Hi from Carshalton, UK - Samsung NX11 user


New Member
Carshalton is on the southern edge of London, where the town meets the country. Unlike many places in the world where 'urban sprawl' has been allowed to happen, England has some strong planning laws and a system of 'Green Belts' which surround cities and stop urban sprawl. Here in Carshalton the London Green Belt is a ten minute walk away (farmer's fields and market gardens), yet Central London is only 35 minutes on the train. The combination gives great possibilities for outdoor photography.

Up to this year all my work has been with video, mostly multi-camera for the entertainments industry using Sony cameras costing many thousands of pounds each. My stills photography was restricted to point-and-shoot using simple fixed lens cameras whose main feature had to be that they fitted in a jacket pocket.

Then this year I had a need for a stills camera that offered more facilities so as usual I made a list of what I wanted and then tried to find a camera that matched.

The list was:

1. DSLR body shape and handling but without the bulk and weight if possible.

2. Removeable lenses so that the camera body at least would fit into a coat pocket.

3. Viewfinder as well as screen (for easy use in bright sunlight or studio lighting).

4. Large sensor for narrow DOF if required.

5. Internal flash plus flash hot shoe for external flashgun.

6. Shutter remote trigger socket.

7. 16x9 picture aspect ratio option (to be compatable with video).

8. HDMI socket.

9. Rechargeable battery rather than cells (a spare Li-ion is smaller and lighter than 4 x AA).

10. SD card storage (because I'm standardised on SD cards for other uses).

11. The best price I could get.

You'll notice that the list is all about facilities. I reckoned that the stills camera market is sufficiently mature and competitive that the quality aspect could be taken for granted. I ignored movie facilities as I have video cameras for that.

The size and weight aspect made Compact System seem a lot more attractive than DSLR and by the time I'd eliminated all the CS cameras that didn't have viewfinders the choice was pretty small.

The Samsung NX11 won the day. It had all the features and I found it at Sale price for £299 (about $470 US). This included a free Sandisk 4Gb SD card. To the 18-55mm kit lens I've added the 50-200mm telephoto, which covers most eventualities.

The other major purchase has been Samsung's SEF-42A flashgun, which can be controlled (TTL and zoom) by the camera and which auto-adjusts to the tilt angle. The only oddity is that a (non-Samsung) flash extension cable doesn't work - you can see my query about this in the Samsung NX forum.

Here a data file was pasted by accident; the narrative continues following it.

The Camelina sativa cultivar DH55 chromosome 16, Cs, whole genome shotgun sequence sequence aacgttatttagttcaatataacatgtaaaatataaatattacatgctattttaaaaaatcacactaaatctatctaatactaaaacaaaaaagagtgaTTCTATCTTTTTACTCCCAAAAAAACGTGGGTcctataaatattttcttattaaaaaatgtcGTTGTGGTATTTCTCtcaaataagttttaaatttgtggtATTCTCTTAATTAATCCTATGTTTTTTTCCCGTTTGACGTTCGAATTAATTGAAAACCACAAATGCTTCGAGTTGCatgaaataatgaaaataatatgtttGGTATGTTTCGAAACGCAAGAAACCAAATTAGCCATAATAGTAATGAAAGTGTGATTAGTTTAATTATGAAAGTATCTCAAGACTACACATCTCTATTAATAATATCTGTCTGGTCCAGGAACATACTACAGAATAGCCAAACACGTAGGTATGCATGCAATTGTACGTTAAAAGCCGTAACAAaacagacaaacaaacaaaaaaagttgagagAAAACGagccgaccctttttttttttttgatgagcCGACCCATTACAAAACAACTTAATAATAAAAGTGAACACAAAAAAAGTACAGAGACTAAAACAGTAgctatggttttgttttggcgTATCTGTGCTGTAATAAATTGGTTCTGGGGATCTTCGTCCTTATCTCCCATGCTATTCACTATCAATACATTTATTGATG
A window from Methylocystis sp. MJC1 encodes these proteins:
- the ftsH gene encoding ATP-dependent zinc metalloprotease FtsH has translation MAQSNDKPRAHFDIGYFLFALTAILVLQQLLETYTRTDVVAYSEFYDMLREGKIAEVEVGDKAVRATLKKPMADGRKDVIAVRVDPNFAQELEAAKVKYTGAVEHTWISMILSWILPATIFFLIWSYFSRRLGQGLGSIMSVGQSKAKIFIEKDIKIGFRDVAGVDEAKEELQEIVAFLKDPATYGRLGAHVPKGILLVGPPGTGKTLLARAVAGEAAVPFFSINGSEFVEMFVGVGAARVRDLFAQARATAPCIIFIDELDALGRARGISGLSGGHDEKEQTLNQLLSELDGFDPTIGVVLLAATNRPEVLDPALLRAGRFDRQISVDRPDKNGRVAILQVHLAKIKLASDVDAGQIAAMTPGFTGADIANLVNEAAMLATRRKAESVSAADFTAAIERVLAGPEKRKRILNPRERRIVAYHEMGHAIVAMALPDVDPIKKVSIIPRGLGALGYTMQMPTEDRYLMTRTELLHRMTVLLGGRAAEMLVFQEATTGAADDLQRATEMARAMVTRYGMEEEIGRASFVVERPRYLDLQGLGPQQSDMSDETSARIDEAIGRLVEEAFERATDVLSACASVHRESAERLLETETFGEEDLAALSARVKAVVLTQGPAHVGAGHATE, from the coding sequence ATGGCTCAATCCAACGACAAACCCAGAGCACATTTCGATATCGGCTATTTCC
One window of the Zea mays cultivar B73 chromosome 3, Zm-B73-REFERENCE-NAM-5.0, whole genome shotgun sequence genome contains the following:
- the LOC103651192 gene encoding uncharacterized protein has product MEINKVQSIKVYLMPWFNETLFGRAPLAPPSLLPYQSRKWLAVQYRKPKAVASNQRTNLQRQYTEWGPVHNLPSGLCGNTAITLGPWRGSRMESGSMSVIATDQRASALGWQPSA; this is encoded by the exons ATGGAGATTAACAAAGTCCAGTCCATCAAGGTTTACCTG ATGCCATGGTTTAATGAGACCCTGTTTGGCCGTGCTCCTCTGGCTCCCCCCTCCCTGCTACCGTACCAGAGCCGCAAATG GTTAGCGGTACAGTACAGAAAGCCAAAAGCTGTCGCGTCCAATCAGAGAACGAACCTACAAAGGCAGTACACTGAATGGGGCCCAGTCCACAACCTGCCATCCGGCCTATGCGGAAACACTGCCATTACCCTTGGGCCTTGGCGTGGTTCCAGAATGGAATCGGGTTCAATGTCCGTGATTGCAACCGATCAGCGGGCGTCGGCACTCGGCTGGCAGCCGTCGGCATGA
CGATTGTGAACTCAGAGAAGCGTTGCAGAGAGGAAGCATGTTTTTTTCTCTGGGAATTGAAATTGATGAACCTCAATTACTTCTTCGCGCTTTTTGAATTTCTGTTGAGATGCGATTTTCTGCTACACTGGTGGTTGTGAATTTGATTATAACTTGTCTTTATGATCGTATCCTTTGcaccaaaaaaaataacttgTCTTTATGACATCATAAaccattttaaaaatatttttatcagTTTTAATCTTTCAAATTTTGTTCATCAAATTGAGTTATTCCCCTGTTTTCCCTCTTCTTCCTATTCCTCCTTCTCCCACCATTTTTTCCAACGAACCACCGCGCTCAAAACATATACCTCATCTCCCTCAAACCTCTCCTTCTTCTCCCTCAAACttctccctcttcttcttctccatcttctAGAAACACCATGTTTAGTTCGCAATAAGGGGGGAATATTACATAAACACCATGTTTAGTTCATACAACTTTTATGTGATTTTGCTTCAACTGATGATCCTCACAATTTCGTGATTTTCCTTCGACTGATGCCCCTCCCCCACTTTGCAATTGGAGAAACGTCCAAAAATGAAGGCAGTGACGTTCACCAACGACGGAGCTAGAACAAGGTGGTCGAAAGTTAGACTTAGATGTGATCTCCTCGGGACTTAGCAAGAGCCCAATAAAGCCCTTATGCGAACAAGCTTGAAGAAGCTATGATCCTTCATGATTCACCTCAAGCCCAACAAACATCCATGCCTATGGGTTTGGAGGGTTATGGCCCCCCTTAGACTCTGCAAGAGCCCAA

As far as the camera is concerned it's all been good. The panoramic feature with auto-stitching has been surprisingly useful as has the auto-changeover from screen to viewfinder simply by holding it to my eye. The handbook has been helpful in getting to know all the controls and the menus although for anyone buying an NX11, note that the downloadable pdf has more information (and is in colour).

Obviously Samsung isn't one of the 'big names' in this part of the market but the NX11 does all I need.



betwixt and between
Ray, welcome aboard and thanks so much for your intro, too.

It sounds as though you live in an area that offers the best of both worlds. That's what I'm looking for over here in the states.

Congrats on finding the Samsung NX11 that has met your needs so well. I hope you'll share some of your photographs on the forum, and look forward to your involvement here. Glad to have you on Serious Compacts!


Hall of Famer
Welcome from Holland, Ray! I love the NX10 / NX11 for their ergonomics, they seem better thought-out in that regard than any other CSC I've handled so far. Also I've seen some amazing photos taken with them. Looking forward to seeing your shots!


New Member
Thanks for the welcome.

As far as sharing photographs is concerned, what method is used on this forum? In some, direct attachment to a message is possible (with the site having the capacity to store all the images). Others insist that a link to off-site storage is used. If it's the former, what are the restrictions (if any) on dimension in pixels?



New Member

Thanks for the info. Now that I have a camera capable of good quality pictures and with more creative options, I hope it will 'raise my game' when it comes to composing shots.